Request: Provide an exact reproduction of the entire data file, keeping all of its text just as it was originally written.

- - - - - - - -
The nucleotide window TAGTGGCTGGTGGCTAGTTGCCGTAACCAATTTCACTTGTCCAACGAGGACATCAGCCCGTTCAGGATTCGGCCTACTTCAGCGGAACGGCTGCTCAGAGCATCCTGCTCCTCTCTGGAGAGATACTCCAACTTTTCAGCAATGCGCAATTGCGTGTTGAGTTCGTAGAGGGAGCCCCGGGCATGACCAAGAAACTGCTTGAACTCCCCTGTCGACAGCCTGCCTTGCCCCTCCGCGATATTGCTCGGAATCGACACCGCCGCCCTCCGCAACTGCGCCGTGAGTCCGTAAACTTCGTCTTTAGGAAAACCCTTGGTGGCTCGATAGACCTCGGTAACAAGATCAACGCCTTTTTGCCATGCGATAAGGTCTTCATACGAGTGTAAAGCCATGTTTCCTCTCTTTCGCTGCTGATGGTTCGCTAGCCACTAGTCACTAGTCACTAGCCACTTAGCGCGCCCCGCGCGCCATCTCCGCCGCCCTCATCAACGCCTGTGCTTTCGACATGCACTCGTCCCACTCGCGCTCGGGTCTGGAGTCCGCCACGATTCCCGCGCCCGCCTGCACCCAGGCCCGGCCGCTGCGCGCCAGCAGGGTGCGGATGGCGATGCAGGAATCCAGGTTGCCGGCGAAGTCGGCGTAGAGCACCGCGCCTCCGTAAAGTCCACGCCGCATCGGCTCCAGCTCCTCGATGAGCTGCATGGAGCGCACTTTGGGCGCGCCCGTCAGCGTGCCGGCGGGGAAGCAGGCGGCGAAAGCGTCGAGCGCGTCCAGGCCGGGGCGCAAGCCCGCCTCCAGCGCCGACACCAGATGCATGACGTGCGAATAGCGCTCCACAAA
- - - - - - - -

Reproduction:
The nucleotide window TAGTGGCTGGTGGCTAGTTGCCGTAACCAATTTCACTTGTCCAACGAGGACATCAGCCCGTTCAGGATTCGGCCTACTTCAGCGGAACGGCTGCTCAGAGCATCCTGCTCCTCTCTGGAGAGATACTCCAACTTTTCAGCAATGCGCAATTGCGTGTTGAGTTCGTAGAGGGAGCCCCGGGCATGACCAAGAAACTGCTTGAACTCCCCTGTCGACAGCCTGCCTTGCCCCTCCGCGATATTGCTCGGAATCGACACCGCCGCCCTCCGCAACTGCGCCGTGAGTCCGTAAACTTCGTCTTTAGGAAAACCCTTGGTGGCTCGATAGACCTCGGTAACAAGATCAACGCCTTTTTGCCATGCGATAAGGTCTTCATACGAGTGTAAAGCCATGTTTCCTCTCTTTCGCTGCTGATGGTTCGCTAGCCACTAGTCACTAGTCACTAGCCACTTAGCGCGCCCCGCGCGCCATCTCCGCCGCCCTCATCAACGCCTGTGCTTTCGACATGCACTCGTCCCACTCGCGCTCGGGTCTGGAGTCCGCCACGATTCCCGCGCCCGCCTGCACCCAGGCCCGGCCGCTGCGCGCCAGCAGGGTGCGGATGGCGATGCAGGAATCCAGGTTGCCGGCGAAGTCGGCGTAGAGCACCGCGCCTCCGTAAAGTCCACGCCGCATCGGCTCCAGCTCCTCGATGAGCTGCATGGAGCGCACTTTGGGCGCGCCCGTCAGCGTGCCGGCGGGGAAGCAGGCGGCGAAAGCGTCGAGCGCGTCCAGGCCGGGGCGCAAGCCCGCCTCCAGCGCCGACACCAGATGCATGACGTGCGAATAGCGCTCCACAAA